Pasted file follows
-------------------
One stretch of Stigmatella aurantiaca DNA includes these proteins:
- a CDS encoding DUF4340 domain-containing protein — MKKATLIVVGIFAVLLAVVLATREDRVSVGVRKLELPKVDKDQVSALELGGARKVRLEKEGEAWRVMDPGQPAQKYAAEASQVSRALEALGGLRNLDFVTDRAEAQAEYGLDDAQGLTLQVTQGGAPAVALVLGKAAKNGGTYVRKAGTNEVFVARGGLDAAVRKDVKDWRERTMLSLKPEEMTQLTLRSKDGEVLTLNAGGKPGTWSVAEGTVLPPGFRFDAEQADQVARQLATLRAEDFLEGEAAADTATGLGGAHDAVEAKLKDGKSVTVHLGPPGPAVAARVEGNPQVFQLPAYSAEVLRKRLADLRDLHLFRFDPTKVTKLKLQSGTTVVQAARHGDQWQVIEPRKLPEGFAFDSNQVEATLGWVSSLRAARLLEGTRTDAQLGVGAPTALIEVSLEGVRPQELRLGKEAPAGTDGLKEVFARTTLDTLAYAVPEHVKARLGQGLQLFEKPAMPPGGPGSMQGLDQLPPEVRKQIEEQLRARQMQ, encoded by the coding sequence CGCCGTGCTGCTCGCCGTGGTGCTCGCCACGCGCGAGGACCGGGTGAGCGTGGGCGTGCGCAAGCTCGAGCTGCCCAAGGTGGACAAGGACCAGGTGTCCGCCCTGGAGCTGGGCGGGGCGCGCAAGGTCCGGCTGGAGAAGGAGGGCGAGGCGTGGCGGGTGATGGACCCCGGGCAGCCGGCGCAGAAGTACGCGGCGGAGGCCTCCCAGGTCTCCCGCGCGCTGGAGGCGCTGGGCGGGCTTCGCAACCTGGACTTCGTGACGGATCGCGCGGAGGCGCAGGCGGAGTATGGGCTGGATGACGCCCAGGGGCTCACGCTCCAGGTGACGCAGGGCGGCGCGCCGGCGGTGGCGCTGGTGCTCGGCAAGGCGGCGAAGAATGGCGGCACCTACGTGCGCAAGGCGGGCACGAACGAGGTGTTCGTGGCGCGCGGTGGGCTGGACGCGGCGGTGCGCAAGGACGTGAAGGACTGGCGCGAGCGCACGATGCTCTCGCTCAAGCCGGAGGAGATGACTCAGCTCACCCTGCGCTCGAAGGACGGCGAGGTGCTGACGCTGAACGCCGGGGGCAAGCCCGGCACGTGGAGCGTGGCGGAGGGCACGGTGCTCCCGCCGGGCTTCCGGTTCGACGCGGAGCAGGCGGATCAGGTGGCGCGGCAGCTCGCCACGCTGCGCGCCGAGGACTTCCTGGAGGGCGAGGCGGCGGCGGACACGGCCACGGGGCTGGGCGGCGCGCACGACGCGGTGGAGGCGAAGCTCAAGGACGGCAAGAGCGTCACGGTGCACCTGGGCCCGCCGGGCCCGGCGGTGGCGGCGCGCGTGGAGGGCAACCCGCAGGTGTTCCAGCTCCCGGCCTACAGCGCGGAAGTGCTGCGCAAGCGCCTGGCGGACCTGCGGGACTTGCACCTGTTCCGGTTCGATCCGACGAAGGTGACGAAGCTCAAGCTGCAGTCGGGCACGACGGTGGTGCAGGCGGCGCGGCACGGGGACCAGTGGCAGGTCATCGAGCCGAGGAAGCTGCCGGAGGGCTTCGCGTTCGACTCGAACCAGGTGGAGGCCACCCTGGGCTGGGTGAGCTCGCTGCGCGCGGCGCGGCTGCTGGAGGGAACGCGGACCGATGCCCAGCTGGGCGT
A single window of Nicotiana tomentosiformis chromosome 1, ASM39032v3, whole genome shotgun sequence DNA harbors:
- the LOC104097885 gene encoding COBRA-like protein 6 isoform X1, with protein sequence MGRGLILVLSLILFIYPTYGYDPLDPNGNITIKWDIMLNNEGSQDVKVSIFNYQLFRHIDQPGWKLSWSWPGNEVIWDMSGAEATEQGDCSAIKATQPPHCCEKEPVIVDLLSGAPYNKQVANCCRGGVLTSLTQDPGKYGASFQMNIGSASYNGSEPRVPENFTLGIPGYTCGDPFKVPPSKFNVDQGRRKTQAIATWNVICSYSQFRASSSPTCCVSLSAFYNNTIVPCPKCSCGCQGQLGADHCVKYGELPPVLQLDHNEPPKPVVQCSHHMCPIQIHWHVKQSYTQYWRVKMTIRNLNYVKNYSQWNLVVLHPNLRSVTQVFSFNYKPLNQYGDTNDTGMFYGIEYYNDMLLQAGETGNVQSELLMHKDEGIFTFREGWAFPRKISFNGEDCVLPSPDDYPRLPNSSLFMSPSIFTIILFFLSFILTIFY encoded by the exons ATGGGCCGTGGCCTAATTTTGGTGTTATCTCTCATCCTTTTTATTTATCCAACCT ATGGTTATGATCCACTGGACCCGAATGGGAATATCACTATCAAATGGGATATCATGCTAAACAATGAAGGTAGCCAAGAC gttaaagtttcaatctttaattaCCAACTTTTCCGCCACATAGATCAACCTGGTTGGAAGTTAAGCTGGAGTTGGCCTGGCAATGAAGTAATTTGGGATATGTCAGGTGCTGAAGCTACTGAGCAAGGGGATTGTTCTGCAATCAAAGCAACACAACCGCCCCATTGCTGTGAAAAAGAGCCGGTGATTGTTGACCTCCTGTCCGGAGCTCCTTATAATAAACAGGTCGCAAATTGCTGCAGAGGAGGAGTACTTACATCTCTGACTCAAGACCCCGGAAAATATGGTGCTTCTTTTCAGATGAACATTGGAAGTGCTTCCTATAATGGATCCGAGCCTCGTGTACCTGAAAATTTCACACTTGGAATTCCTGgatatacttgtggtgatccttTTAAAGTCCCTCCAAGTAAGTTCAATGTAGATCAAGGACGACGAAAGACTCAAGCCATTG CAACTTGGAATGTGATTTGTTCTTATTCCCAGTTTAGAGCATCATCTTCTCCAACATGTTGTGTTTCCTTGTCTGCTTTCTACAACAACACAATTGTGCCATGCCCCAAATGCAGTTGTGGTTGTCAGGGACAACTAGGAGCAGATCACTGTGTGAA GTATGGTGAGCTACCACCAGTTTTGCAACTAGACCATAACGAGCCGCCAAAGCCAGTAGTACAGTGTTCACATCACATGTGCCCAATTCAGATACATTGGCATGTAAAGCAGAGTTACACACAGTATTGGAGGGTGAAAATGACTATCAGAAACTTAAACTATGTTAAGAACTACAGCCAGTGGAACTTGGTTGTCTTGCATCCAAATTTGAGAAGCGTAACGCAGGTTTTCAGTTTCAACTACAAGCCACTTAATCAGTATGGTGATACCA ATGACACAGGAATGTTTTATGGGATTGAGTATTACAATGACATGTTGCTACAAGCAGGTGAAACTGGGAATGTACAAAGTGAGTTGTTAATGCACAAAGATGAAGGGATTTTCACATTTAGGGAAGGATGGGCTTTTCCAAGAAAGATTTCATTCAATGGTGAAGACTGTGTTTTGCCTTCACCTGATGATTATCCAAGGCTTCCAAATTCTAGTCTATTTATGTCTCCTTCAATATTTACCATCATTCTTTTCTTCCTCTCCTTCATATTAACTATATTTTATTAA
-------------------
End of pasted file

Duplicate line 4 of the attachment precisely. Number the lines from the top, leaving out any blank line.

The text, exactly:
- the LOC104097885 gene encoding COBRA-like protein 6 isoform X1, with protein sequence MGRGLILVLSLILFIYPTYGYDPLDPNGNITIKWDIMLNNEGSQDVKVSIFNYQLFRHIDQPGWKLSWSWPGNEVIWDMSGAEATEQGDCSAIKATQPPHCCEKEPVIVDLLSGAPYNKQVANCCRGGVLTSLTQDPGKYGASFQMNIGSASYNGSEPRVPENFTLGIPGYTCGDPFKVPPSKFNVDQGRRKTQAIATWNVICSYSQFRASSSPTCCVSLSAFYNNTIVPCPKCSCGCQGQLGADHCVKYGELPPVLQLDHNEPPKPVVQCSHHMCPIQIHWHVKQSYTQYWRVKMTIRNLNYVKNYSQWNLVVLHPNLRSVTQVFSFNYKPLNQYGDTNDTGMFYGIEYYNDMLLQAGETGNVQSELLMHKDEGIFTFREGWAFPRKISFNGEDCVLPSPDDYPRLPNSSLFMSPSIFTIILFFLSFILTIFY encoded by the exons ATGGGCCGTGGCCTAATTTTGGTGTTATCTCTCATCCTTTTTATTTATCCAACCT ATGGTTATGATCCACTGGACCCGAATGGGAATATCACTATCAAATGGGATATCATGCTAAACAATGAAGGTAGCCAAGAC gttaaagtttcaatctttaattaCCAACTTTTCCGCCACATAGATCAACCTGGTTGGAAGTTAAGCTGGAGTTGGCCTGGCAATGAAGTAATTTGGGATATGTCAGGTGCTGAAGCTACTGAGCAAGGGGATTGTTCTGCAATCAAAGCAACACAACCGCCCCATTGCTGTGAAAAAGAGCCGGTGATTGTTGACCTCCTGTCCGGAGCTCCTTATAATAAACAGGTCGCAAATTGCTGCAGAGGAGGAGTACTTACATCTCTGACTCAAGACCCCGGAAAATATGGTGCTTCTTTTCAGATGAACATTGGAAGTGCTTCCTATAATGGATCCGAGCCTCGTGTACCTGAAAATTTCACACTTGGAATTCCTGgatatacttgtggtgatccttTTAAAGTCCCTCCAAGTAAGTTCAATGTAGATCAAGGACGACGAAAGACTCAAGCCATTG CAACTTGGAATGTGATTTGTTCTTATTCCCAGTTTAGAGCATCATCTTCTCCAACATGTTGTGTTTCCTTGTCTGCTTTCTACAACAACACAATTGTGCCATGCCCCAAATGCAGTTGTGGTTGTCAGGGACAACTAGGAGCAGATCACTGTGTGAA GTATGGTGAGCTACCACCAGTTTTGCAACTAGACCATAACGAGCCGCCAAAGCCAGTAGTACAGTGTTCACATCACATGTGCCCAATTCAGATACATTGGCATGTAAAGCAGAGTTACACACAGTATTGGAGGGTGAAAATGACTATCAGAAACTTAAACTATGTTAAGAACTACAGCCAGTGGAACTTGGTTGTCTTGCATCCAAATTTGAGAAGCGTAACGCAGGTTTTCAGTTTCAACTACAAGCCACTTAATCAGTATGGTGATACCA ATGACACAGGAATGTTTTATGGGATTGAGTATTACAATGACATGTTGCTACAAGCAGGTGAAACTGGGAATGTACAAAGTGAGTTGTTAATGCACAAAGATGAAGGGATTTTCACATTTAGGGAAGGATGGGCTTTTCCAAGAAAGATTTCATTCAATGGTGAAGACTGTGTTTTGCCTTCACCTGATGATTATCCAAGGCTTCCAAATTCTAGTCTATTTATGTCTCCTTCAATATTTACCATCATTCTTTTCTTCCTCTCCTTCATATTAACTATATTTTATTAA